A title like "No Time for Breakfast" creates romantic comedy expectations. It sounds closer to "No Time for Sergeants" or "Breakfast at Tiffany's" than it does to its real genre, the medical soap opera.
Moreover, fresh memories of Annie Girardot as the heroine of "Dear Inspector" make it easy to misconstrue the establishing scenes of "No Time for Breakfast," in which she appears as a staff physician at a Paris hospital who bustles between home, lover and professional duties until cancer strikes her.
Although its dependence on melodrama and cliche inspires plenty of unintentional humor, "No Time for Breakfast," opening today at the Outer Circle, is not supposed to play funny. Derived from a best-seller call "Un Cri," the film was prosaically titled "Docteur Francoise Gailand" in France, where it opened before "Dear Inspector" was made and for which Girardot won the 1976 French Academy Award for her performance as the proud, harried doctor.
Unfortunately the material is so contrived that the revelation of the doctor's malady cannot come as a surprise. When you see the chain-smoking heroine coughing uncontrollably in the hospital corridor, it seems Only a Matter of Time before that fateful diagnosis of lung cancer.
In fact, every episode in "No Time for Breakfast" has such a ponderous, methodical predictability that one may begin to relish being several jumps ahead of the actors and film-makers. You know that the camera is going to linger over the play of emotions on Girardot's face as she tries to blend sorrow and fortitude. And there's no questtion that the movie will end on an image of the closed operating room doors moments after the heroine is wheeled in. Under the circumstances a variation from cliche would violate the form.
Until cancer commands her attention, the heroine threatens to suffer only from the disadvantages of success and status. Although maintaining a domicile for the sake of appearances and the children, Dr. Gailland and her husband have drifted politely apart. Her importunate new lover calls her at the hospital at awkward moments to get in a little sweet talk. Her sensitive teen-age boy feels himself neglected and illustrates his resentment by theft. Her liberated teen-age daughter announces that she's pregnant and needs an abortion.
After watching this creaky framework unfold, cancer may seem a blessing in disguise. However, the framework compromises this crisis too. Studying her own X-ray, the heroine is joined by a colleague who unknowingly comments, "A cancer of the upper left lobe. Don't you agree?" The camera stays close as she struggles to absorb the bad news without giving her feelings away.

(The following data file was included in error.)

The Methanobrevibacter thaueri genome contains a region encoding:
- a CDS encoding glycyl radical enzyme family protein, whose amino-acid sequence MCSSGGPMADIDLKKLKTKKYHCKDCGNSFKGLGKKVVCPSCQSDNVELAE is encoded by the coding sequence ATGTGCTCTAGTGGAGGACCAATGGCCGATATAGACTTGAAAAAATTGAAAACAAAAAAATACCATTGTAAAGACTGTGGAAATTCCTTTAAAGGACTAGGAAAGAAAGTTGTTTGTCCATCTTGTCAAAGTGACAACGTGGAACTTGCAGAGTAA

There's something peculiarly hypocritical about the way the heroine is portrayed as tough professional and suffernig female. Since it's the picturesque suffering that ultimately generates into sham. Given her profession, Girardot probably shouldn't be quite so stunned and shattered by a pessimistic diagnosis. She also looks less than impressive on the job: trying to comfort patients or give heart massage to an aged coronary victim.
The knee-jerk pathos ends up undermining Girardot's considerable talents for embodying hard-working women and projecting believable emotional reactions.
Like the title, the casting of the heroine's husband and lover also bring back romantic comedy memories. In 1960, Francois Perier and Jean-Paul Cassel were also the patient husband and callow lover, respectively, of Jean Seberg in Phillipe de Broca's "The Five-Day Lover." Here they are again: Perier looking even more phlegmatically dependable as a bourgeois cuckold, and Cassel now sadly worn as an overage plaything.
The fadeout leaves several tantalizing questions unanswered. Did the daughter have an abortion when she went on holiday to Corsica? Did the son, stimulated beyond endurance by the dishabille of mom and sis at home, manage to score while on holiday in London? And with whom?
Finally, could it be possible that the mother's lover is also the father of the daughter's unwanted child? I look forward to a "Dr. Francoise Gailland, Part II," perhaps destined to become "No Time for Lunch" in the United States.